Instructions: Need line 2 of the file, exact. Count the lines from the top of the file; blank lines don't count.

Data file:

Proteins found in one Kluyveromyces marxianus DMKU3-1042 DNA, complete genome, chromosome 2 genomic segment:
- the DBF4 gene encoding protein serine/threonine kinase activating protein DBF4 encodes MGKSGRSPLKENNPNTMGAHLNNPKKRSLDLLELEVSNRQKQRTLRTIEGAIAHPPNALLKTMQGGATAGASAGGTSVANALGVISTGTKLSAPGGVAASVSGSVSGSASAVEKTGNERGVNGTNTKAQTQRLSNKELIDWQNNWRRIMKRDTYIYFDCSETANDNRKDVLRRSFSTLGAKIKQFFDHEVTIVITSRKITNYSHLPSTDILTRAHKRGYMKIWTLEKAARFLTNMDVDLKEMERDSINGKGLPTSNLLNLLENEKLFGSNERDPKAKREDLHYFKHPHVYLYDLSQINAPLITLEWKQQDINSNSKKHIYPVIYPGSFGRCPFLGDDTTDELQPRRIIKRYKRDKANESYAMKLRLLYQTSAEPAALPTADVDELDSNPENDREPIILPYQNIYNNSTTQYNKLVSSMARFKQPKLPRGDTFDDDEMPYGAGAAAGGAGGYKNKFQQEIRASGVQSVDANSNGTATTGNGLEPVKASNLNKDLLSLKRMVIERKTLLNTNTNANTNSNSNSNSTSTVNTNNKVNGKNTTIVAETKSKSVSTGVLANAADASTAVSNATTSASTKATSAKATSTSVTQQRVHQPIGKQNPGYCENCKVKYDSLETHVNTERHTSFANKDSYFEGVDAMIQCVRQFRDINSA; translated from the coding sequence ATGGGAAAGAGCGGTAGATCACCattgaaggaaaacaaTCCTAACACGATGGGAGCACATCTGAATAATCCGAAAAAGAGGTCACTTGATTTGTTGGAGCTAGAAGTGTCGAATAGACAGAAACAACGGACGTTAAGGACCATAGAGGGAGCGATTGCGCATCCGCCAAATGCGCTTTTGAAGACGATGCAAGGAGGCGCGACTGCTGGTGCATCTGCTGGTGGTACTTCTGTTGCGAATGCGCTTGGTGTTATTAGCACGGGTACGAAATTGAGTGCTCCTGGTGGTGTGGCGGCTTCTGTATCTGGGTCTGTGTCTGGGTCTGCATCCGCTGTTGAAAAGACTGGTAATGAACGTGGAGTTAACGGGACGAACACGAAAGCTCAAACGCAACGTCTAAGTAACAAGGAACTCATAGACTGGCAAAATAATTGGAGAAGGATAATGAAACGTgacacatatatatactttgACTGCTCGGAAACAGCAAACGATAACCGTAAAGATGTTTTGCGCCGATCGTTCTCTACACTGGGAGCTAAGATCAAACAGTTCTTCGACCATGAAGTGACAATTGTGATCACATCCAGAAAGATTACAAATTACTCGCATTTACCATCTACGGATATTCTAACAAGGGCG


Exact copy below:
- the DBF4 gene encoding protein serine/threonine kinase activating protein DBF4 encodes MGKSGRSPLKENNPNTMGAHLNNPKKRSLDLLELEVSNRQKQRTLRTIEGAIAHPPNALLKTMQGGATAGASAGGTSVANALGVISTGTKLSAPGGVAASVSGSVSGSASAVEKTGNERGVNGTNTKAQTQRLSNKELIDWQNNWRRIMKRDTYIYFDCSETANDNRKDVLRRSFSTLGAKIKQFFDHEVTIVITSRKITNYSHLPSTDILTRAHKRGYMKIWTLEKAARFLTNMDVDLKEMERDSINGKGLPTSNLLNLLENEKLFGSNERDPKAKREDLHYFKHPHVYLYDLSQINAPLITLEWKQQDINSNSKKHIYPVIYPGSFGRCPFLGDDTTDELQPRRIIKRYKRDKANESYAMKLRLLYQTSAEPAALPTADVDELDSNPENDREPIILPYQNIYNNSTTQYNKLVSSMARFKQPKLPRGDTFDDDEMPYGAGAAAGGAGGYKNKFQQEIRASGVQSVDANSNGTATTGNGLEPVKASNLNKDLLSLKRMVIERKTLLNTNTNANTNSNSNSNSTSTVNTNNKVNGKNTTIVAETKSKSVSTGVLANAADASTAVSNATTSASTKATSAKATSTSVTQQRVHQPIGKQNPGYCENCKVKYDSLETHVNTERHTSFANKDSYFEGVDAMIQCVRQFRDINSA; translated from the coding sequence ATGGGAAAGAGCGGTAGATCACCattgaaggaaaacaaTCCTAACACGATGGGAGCACATCTGAATAATCCGAAAAAGAGGTCACTTGATTTGTTGGAGCTAGAAGTGTCGAATAGACAGAAACAACGGACGTTAAGGACCATAGAGGGAGCGATTGCGCATCCGCCAAATGCGCTTTTGAAGACGATGCAAGGAGGCGCGACTGCTGGTGCATCTGCTGGTGGTACTTCTGTTGCGAATGCGCTTGGTGTTATTAGCACGGGTACGAAATTGAGTGCTCCTGGTGGTGTGGCGGCTTCTGTATCTGGGTCTGTGTCTGGGTCTGCATCCGCTGTTGAAAAGACTGGTAATGAACGTGGAGTTAACGGGACGAACACGAAAGCTCAAACGCAACGTCTAAGTAACAAGGAACTCATAGACTGGCAAAATAATTGGAGAAGGATAATGAAACGTgacacatatatatactttgACTGCTCGGAAACAGCAAACGATAACCGTAAAGATGTTTTGCGCCGATCGTTCTCTACACTGGGAGCTAAGATCAAACAGTTCTTCGACCATGAAGTGACAATTGTGATCACATCCAGAAAGATTACAAATTACTCGCATTTACCATCTACGGATATTCTAACAAGGGCG